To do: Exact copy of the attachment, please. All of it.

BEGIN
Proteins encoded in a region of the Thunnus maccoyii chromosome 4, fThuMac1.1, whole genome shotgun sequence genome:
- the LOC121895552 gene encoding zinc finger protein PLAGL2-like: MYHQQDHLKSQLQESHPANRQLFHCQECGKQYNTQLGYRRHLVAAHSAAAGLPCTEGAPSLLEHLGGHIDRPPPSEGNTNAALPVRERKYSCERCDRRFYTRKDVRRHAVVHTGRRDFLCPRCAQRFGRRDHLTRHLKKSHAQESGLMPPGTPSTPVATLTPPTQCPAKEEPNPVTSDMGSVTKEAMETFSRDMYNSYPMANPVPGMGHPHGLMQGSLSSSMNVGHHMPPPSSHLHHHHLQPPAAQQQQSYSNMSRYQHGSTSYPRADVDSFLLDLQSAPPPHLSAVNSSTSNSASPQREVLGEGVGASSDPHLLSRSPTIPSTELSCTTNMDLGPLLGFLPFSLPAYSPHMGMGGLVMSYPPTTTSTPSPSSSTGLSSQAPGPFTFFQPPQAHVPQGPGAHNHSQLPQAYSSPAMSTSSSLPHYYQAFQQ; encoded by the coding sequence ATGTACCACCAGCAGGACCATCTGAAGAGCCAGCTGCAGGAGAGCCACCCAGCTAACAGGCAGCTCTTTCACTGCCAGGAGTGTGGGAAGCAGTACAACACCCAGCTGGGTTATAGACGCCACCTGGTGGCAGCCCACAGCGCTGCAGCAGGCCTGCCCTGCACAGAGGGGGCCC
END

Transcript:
Proteins encoded in a region of the Thunnus maccoyii chromosome 4, fThuMac1.1, whole genome shotgun sequence genome:
- the LOC121895552 gene encoding zinc finger protein PLAGL2-like: MYHQQDHLKSQLQESHPANRQLFHCQECGKQYNTQLGYRRHLVAAHSAAAGLPCTEGAPSLLEHLGGHIDRPPPSEGNTNAALPVRERKYSCERCDRRFYTRKDVRRHAVVHTGRRDFLCPRCAQRFGRRDHLTRHLKKSHAQESGLMPPGTPSTPVATLTPPTQCPAKEEPNPVTSDMGSVTKEAMETFSRDMYNSYPMANPVPGMGHPHGLMQGSLSSSMNVGHHMPPPSSHLHHHHLQPPAAQQQQSYSNMSRYQHGSTSYPRADVDSFLLDLQSAPPPHLSAVNSSTSNSASPQREVLGEGVGASSDPHLLSRSPTIPSTELSCTTNMDLGPLLGFLPFSLPAYSPHMGMGGLVMSYPPTTTSTPSPSSSTGLSSQAPGPFTFFQPPQAHVPQGPGAHNHSQLPQAYSSPAMSTSSSLPHYYQAFQQ; encoded by the coding sequence ATGTACCACCAGCAGGACCATCTGAAGAGCCAGCTGCAGGAGAGCCACCCAGCTAACAGGCAGCTCTTTCACTGCCAGGAGTGTGGGAAGCAGTACAACACCCAGCTGGGTTATAGACGCCACCTGGTGGCAGCCCACAGCGCTGCAGCAGGCCTGCCCTGCACAGAGGGGGCCC